Munster's Varley 'gutted' to call career short with injury
Munster hooker Damien Varley said he was "gutted" when he found out his rugby career was over. The news was given to him the day before Munster played Saracens in a key Champions Cup game last month.
That evening the injured 31-year-old went ahead with a scheduled questions and answers gig in a London pub for supporters, keeping a brave face
"I was surrounded by well-wishers and people asking me when I am coming back. It was probably getting a bit too much when you are trying to put off the inevitable, hiding what we were doing.
"I was gutted," he said. "It took me a few hours to get my head around it and dry off the tears before going to the gig. I obviously didn't tell anyone at the time and you have to give it time to sink in. I am pretty gutted and still trying to get my head around it. I am not the first to retire and I am certainly not going to be the last but it takes a bit of time to get your head around it."
The Limerick man started to fear the worst when an injury picked up in pre-season in the summer of 2013 would just not clear up and surgery in October did not provide the solution.
"I struggled with it throughout last season, we tried to manage with it as best we could be ultimately it was destructive as well and led to my attempt to comeback in October and ultimately failing that.
"The problem is a material called fascia in the heel. It just kept ripping from my heel so the surgery was to cut it off completely. I got two-thirds of it removed and the remaining third is still causing issues. We investigated when cutting the rest of it off would be something we could do but it would have led to a few more problems down the line so it puts us in this position.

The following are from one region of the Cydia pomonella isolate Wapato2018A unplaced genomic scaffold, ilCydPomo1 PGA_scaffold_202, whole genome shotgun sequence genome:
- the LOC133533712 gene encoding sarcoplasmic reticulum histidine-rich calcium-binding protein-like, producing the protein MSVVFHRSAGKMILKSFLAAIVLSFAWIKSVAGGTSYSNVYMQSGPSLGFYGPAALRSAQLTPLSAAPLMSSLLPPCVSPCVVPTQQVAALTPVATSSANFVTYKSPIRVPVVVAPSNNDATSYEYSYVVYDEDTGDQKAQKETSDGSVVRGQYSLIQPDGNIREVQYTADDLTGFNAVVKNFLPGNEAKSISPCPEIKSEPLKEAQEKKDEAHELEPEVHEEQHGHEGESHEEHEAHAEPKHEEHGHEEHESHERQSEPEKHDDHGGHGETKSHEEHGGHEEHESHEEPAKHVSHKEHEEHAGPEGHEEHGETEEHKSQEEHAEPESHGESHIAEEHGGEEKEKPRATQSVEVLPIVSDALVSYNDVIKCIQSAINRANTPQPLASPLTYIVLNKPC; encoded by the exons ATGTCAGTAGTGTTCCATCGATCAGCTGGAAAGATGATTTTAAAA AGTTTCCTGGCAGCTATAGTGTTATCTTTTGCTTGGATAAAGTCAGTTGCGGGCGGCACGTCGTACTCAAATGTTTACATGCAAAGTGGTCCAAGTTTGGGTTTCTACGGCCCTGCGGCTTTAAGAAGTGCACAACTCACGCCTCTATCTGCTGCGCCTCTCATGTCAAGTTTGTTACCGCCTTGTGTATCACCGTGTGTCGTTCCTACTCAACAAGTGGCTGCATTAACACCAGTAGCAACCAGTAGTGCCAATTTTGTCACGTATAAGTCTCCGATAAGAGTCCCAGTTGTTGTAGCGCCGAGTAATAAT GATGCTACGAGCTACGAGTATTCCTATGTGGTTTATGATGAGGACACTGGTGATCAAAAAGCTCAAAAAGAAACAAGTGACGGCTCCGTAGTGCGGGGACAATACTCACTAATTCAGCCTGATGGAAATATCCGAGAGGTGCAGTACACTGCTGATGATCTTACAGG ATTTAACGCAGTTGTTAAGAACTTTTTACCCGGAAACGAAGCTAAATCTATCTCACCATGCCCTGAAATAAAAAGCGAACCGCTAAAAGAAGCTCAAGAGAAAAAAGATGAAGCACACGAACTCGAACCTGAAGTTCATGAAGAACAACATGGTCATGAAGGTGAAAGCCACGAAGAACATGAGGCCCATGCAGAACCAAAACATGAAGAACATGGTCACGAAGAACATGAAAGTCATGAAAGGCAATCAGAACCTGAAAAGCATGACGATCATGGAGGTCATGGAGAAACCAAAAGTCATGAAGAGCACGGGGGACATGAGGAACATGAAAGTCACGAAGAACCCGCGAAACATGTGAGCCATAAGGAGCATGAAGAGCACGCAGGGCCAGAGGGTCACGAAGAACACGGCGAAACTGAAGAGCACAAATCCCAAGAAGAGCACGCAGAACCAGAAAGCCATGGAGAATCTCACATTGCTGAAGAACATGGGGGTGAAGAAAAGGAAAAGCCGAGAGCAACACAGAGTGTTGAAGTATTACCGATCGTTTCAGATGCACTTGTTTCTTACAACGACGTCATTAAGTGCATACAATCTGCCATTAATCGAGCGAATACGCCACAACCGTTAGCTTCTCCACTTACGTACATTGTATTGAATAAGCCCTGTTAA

"I still have to rehab it. I am still in pain and still struggling to walk at times so I will still be around and rehabbing and trying to get fit, but rugby is gone," said the Garryowen clubman who is contracted to the end of the season and who played 121 times for Munster and won three Irish caps.
A talented musician, he may explore something in that field, while a degree in biomedical engineering gives him options as well, but for now coaching or another role in rugby is not on the horizon.
"I am going to step away from the game. I want to give myself a few months and assess everything and see what the next chapter is. It is tough enough when one is closing so the next few months, seeing out the rest of the season with the lads will be tough enough so I won't jump into any big decisions at the minute."
He did not come through the academy and had to battle for recognition with Munster, citing his decision to join Wasps as key factor in his home province sitting up and taking notice.
And as he bows out at a time when the spotlight is on rugby's high casualty rate, he noted that he was the latest Munster hooker in a long line including Keith Wood, Frankie Sheahan and Jerry Flannery, all of whom had to cut their careers short because of injury.
"I think everyone who has finished before me in the hooking positions has retired through injury and it will go that way beyond me. It's a frustrating process."
But he leaves the game with a lot of great memories.
"There are so many. Winning the Magners League was a big thing for us and playing Australia, but being part of the collective group and not just from a rugby point of view, the players, coaches, people I have worked with, it's definitely the people rather than any victory.
"It's very hard to pinpoint one thing. It has certainly been an emotional journey and one I will look back on fondness."